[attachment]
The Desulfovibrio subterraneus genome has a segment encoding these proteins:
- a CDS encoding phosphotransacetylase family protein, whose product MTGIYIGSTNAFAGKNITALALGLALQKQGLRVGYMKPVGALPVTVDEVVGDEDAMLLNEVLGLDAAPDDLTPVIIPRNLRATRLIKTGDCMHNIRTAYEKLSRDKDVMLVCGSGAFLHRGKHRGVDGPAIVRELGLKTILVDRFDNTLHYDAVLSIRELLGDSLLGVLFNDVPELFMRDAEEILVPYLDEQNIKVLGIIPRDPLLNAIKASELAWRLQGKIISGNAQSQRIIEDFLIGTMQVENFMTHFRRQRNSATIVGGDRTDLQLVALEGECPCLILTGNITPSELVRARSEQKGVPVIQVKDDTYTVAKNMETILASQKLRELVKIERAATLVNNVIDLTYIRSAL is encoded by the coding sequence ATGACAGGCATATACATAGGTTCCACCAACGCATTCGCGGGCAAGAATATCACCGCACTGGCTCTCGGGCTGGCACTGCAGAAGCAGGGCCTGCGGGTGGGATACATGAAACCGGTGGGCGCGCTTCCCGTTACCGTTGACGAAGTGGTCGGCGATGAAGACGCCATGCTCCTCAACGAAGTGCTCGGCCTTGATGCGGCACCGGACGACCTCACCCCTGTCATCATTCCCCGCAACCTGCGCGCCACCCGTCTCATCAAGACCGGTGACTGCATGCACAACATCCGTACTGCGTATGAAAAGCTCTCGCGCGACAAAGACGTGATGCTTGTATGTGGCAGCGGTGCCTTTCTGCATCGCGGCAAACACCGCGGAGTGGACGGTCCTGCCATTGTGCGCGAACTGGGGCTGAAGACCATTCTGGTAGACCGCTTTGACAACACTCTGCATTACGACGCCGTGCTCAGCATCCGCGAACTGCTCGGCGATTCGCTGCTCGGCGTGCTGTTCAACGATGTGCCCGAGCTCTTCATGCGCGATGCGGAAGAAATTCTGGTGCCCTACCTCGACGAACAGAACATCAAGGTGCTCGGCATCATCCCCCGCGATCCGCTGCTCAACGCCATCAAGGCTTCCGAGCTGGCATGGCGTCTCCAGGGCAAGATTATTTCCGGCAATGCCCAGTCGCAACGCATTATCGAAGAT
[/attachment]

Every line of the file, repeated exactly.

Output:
The Desulfovibrio subterraneus genome has a segment encoding these proteins:
- a CDS encoding phosphotransacetylase family protein, whose product MTGIYIGSTNAFAGKNITALALGLALQKQGLRVGYMKPVGALPVTVDEVVGDEDAMLLNEVLGLDAAPDDLTPVIIPRNLRATRLIKTGDCMHNIRTAYEKLSRDKDVMLVCGSGAFLHRGKHRGVDGPAIVRELGLKTILVDRFDNTLHYDAVLSIRELLGDSLLGVLFNDVPELFMRDAEEILVPYLDEQNIKVLGIIPRDPLLNAIKASELAWRLQGKIISGNAQSQRIIEDFLIGTMQVENFMTHFRRQRNSATIVGGDRTDLQLVALEGECPCLILTGNITPSELVRARSEQKGVPVIQVKDDTYTVAKNMETILASQKLRELVKIERAATLVNNVIDLTYIRSAL is encoded by the coding sequence ATGACAGGCATATACATAGGTTCCACCAACGCATTCGCGGGCAAGAATATCACCGCACTGGCTCTCGGGCTGGCACTGCAGAAGCAGGGCCTGCGGGTGGGATACATGAAACCGGTGGGCGCGCTTCCCGTTACCGTTGACGAAGTGGTCGGCGATGAAGACGCCATGCTCCTCAACGAAGTGCTCGGCCTTGATGCGGCACCGGACGACCTCACCCCTGTCATCATTCCCCGCAACCTGCGCGCCACCCGTCTCATCAAGACCGGTGACTGCATGCACAACATCCGTACTGCGTATGAAAAGCTCTCGCGCGACAAAGACGTGATGCTTGTATGTGGCAGCGGTGCCTTTCTGCATCGCGGCAAACACCGCGGAGTGGACGGTCCTGCCATTGTGCGCGAACTGGGGCTGAAGACCATTCTGGTAGACCGCTTTGACAACACTCTGCATTACGACGCCGTGCTCAGCATCCGCGAACTGCTCGGCGATTCGCTGCTCGGCGTGCTGTTCAACGATGTGCCCGAGCTCTTCATGCGCGATGCGGAAGAAATTCTGGTGCCCTACCTCGACGAACAGAACATCAAGGTGCTCGGCATCATCCCCCGCGATCCGCTGCTCAACGCCATCAAGGCTTCCGAGCTGGCATGGCGTCTCCAGGGCAAGATTATTTCCGGCAATGCCCAGTCGCAACGCATTATCGAAGAT